Structural versus Ethnic Dimensions of Housing Segregation
Racial residential segregation is still very high in many American cities. Some portion of segregation is attributable to socioeconomic differences across racial lines; some portion is caused by purely racial factors, such as preferences about the racial composition of one’s neighborhood or discrimination in the housing market. Social scientists have had great difficulty disaggregating segregation into a portion that can be explained by interracial differences in socioeconomic characteristics (what we call structural factors) versus a portion attributable to racial and ethnic factors. What would such a measure look like? In this paper, we draw on a new source of data to develop an innovative structural segregation measure that shows the amount of segregation that would remain if we could assign households to housing units based only on non-racial socioeconomic characteristics. This inquiry provides vital building blocks for the broader enterprise of understanding and remedying housing segregation.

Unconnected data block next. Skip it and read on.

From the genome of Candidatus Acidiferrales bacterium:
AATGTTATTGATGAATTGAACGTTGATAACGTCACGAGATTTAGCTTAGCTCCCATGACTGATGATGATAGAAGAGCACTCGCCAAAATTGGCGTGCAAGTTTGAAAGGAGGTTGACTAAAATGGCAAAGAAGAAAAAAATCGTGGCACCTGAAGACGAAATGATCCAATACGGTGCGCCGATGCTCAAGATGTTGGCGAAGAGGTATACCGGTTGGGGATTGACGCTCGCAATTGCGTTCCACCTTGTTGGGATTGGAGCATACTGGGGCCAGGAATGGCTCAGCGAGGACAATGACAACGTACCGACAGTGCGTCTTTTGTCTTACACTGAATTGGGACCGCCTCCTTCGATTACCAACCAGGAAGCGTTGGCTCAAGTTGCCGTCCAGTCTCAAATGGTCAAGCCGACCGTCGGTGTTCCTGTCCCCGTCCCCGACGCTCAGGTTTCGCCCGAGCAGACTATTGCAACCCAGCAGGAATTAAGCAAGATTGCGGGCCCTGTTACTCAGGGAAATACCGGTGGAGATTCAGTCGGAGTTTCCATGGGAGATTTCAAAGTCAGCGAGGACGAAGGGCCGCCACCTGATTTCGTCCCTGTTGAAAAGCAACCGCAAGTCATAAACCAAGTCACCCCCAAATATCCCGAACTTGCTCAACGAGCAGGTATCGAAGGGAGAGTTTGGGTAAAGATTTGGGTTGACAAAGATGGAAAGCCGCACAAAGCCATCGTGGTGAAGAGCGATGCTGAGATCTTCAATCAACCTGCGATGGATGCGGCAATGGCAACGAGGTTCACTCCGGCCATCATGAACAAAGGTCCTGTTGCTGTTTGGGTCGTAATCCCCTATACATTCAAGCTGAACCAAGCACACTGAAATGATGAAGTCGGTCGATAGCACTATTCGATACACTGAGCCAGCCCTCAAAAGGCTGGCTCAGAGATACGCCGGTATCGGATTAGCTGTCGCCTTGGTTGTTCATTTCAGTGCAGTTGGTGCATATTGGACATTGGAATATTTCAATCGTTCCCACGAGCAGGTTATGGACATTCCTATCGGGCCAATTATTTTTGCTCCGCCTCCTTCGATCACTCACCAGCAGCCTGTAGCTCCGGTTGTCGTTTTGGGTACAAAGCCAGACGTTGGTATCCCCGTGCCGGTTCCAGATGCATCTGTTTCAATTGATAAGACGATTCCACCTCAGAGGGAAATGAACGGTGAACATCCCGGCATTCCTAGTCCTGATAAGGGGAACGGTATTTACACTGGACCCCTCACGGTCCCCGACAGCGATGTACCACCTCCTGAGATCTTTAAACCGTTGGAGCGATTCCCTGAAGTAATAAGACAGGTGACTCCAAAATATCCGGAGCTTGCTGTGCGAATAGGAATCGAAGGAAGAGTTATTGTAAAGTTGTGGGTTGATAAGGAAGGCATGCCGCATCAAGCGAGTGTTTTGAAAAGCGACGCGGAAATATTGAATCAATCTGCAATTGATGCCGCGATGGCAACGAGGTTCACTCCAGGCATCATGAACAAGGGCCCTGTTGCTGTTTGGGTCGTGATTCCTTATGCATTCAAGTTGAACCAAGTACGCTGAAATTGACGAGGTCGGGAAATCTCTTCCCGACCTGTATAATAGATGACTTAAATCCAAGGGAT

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- John Iceland & Melissa Scopilliti, 2008. "Immigrant residential segregation in U.S. metropolitan areas, 1990–2000," Demography, Springer;Population Association of America (PAA), vol. 45(1), pages 79-94, February.
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